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May 1996

Mechanisms of Neurologic Deficits and Mortality With Carotid Endarterectomy

Author Affiliations

From the Department of Surgery, University of Chicago, Chicago, Ill.

Arch Surg. 1996;131(5):526-532. doi:10.1001/archsurg.1996.01430170072014

Objective:  To evaluate the incidence and etiology of perioperative complications of carotid endarterectomy.

Design:  Retrospective review of carotid endarterectomies performed over 13 years. Risk factors, indications, results of electroencephalographic (EEG) monitoring, and outcomes were evaluated.

Setting:  University medical center.

Patients:  Three hundred sixty-seven consecutive primary carotid endarterectomies were performed on 336 patients. Indications for operation included transient ischemic attack (48.5%), asymptomatic stenosis (24%), stroke (17%), nonlateralizing ischemia (9.5%), and stroke-in-evolution (1%).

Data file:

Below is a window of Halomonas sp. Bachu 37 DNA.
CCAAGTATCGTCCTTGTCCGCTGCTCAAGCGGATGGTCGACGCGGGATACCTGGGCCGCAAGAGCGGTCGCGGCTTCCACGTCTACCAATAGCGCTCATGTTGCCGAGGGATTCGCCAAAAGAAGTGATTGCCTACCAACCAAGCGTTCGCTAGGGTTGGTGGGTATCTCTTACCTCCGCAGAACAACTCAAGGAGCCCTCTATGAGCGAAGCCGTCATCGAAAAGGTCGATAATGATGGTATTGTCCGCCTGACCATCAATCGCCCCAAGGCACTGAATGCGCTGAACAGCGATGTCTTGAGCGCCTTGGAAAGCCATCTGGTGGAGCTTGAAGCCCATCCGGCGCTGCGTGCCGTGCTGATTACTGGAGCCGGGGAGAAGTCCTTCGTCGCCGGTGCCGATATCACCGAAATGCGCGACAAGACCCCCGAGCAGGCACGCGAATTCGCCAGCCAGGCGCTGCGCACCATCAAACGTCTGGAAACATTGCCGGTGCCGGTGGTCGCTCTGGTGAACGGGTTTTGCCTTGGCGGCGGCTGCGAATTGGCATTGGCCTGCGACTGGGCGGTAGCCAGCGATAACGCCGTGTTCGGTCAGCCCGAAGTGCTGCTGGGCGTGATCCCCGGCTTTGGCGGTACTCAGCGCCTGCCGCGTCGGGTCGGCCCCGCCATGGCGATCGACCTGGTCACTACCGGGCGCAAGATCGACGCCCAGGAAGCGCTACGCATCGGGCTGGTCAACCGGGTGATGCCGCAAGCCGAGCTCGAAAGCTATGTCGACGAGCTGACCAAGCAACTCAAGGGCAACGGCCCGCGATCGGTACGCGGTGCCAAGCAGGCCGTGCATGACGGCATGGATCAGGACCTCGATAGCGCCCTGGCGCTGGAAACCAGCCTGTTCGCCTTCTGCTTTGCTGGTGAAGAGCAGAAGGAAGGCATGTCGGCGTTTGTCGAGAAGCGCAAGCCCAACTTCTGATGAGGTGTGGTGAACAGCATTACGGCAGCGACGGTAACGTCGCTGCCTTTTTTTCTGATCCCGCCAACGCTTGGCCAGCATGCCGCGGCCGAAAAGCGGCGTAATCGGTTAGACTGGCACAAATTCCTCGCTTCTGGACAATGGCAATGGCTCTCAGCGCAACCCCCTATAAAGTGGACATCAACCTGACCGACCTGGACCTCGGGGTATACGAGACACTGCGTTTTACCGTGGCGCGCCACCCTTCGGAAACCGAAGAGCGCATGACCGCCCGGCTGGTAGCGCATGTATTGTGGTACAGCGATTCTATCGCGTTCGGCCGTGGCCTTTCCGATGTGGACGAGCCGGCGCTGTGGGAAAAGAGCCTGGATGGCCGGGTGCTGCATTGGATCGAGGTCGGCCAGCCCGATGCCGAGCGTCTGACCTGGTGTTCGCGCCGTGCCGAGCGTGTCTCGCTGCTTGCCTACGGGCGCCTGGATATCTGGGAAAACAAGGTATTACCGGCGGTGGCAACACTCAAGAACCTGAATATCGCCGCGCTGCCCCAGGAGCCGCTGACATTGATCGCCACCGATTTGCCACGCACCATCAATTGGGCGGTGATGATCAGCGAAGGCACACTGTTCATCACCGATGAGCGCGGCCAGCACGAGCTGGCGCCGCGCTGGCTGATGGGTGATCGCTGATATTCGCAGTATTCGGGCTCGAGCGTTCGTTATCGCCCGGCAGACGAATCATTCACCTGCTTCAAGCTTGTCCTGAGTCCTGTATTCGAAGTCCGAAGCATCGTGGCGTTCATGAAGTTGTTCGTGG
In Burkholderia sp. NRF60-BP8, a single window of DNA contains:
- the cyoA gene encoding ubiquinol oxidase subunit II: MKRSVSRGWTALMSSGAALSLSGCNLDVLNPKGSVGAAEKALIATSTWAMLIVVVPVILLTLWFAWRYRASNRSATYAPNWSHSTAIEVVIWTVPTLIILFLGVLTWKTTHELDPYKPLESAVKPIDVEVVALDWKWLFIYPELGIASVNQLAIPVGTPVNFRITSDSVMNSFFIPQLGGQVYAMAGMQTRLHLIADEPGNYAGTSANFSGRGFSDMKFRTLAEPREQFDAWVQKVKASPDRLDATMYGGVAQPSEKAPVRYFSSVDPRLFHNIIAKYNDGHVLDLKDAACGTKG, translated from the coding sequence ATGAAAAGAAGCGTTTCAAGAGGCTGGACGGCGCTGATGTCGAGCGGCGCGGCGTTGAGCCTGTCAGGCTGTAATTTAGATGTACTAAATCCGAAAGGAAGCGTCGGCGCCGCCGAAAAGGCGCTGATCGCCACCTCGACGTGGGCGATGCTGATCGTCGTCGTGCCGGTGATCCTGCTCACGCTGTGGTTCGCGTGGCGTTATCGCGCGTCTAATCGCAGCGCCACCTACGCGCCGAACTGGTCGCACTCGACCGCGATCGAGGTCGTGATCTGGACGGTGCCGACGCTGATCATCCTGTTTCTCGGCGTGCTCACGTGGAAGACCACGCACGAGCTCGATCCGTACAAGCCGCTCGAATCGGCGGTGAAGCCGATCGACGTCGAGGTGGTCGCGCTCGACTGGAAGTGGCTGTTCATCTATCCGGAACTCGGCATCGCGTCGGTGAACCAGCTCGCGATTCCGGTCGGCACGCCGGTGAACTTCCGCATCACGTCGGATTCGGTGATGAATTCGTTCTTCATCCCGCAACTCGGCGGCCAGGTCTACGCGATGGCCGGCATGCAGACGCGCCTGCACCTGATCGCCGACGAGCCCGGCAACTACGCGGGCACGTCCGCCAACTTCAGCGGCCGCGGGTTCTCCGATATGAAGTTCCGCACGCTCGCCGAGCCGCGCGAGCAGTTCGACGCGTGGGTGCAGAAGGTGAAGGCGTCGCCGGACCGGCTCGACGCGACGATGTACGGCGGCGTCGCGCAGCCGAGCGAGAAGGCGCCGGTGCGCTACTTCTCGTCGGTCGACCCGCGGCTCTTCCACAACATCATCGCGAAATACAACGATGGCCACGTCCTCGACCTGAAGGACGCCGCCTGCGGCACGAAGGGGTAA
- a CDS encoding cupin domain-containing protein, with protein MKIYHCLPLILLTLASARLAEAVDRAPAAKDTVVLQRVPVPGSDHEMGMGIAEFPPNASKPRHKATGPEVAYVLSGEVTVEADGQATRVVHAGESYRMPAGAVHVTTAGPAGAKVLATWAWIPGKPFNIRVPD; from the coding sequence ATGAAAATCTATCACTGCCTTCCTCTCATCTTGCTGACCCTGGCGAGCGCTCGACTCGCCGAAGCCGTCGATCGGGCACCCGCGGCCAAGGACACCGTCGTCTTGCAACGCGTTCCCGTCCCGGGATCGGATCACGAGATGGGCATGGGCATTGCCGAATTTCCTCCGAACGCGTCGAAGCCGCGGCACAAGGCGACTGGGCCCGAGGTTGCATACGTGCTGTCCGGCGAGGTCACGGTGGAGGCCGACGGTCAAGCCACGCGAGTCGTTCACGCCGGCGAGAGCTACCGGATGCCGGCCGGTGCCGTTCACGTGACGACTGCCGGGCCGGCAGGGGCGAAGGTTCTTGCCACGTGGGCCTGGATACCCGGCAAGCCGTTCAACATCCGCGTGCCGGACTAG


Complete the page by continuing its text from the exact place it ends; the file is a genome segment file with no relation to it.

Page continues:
Main Outcome Measures:  Postoperative neurologic deficits (permanent and transient) and deaths were correlated with preoperative symptoms, probable mechanism of the neurologic event, intraoperative EEG changes, and the use of intraoperative shunts.

Results:  Four new permanent neurologic deficits (1.1%) and one transient postoperative deficit were noted. Of the five deficits, three were related to undiagnosed intraoperative cerebral ischemia and two were related to perioperative emboli. Three perioperative deaths (0.8%) occurred: two of myocardial infarction and one of an intracerebral hemorrhage from a ruptured arteriovenous malformation. Intraoperative EEG tracings for the most recent consecutive 175 procedures were analyzed. Shunts were used in 45 patients (26%), 38 of whom demonstrated significant EEG changes with carotid clamping.

Conclusions:  Carotid endarterectomy can be performed with a low risk of stroke (1.1%) and death (0.8%). Stroke was due to cerebral ischemia or embolization. With meticulous surgical technique, death is due to myocardial ischemia and not neurologic events.(Arch Surg. 1996;131:526-532)

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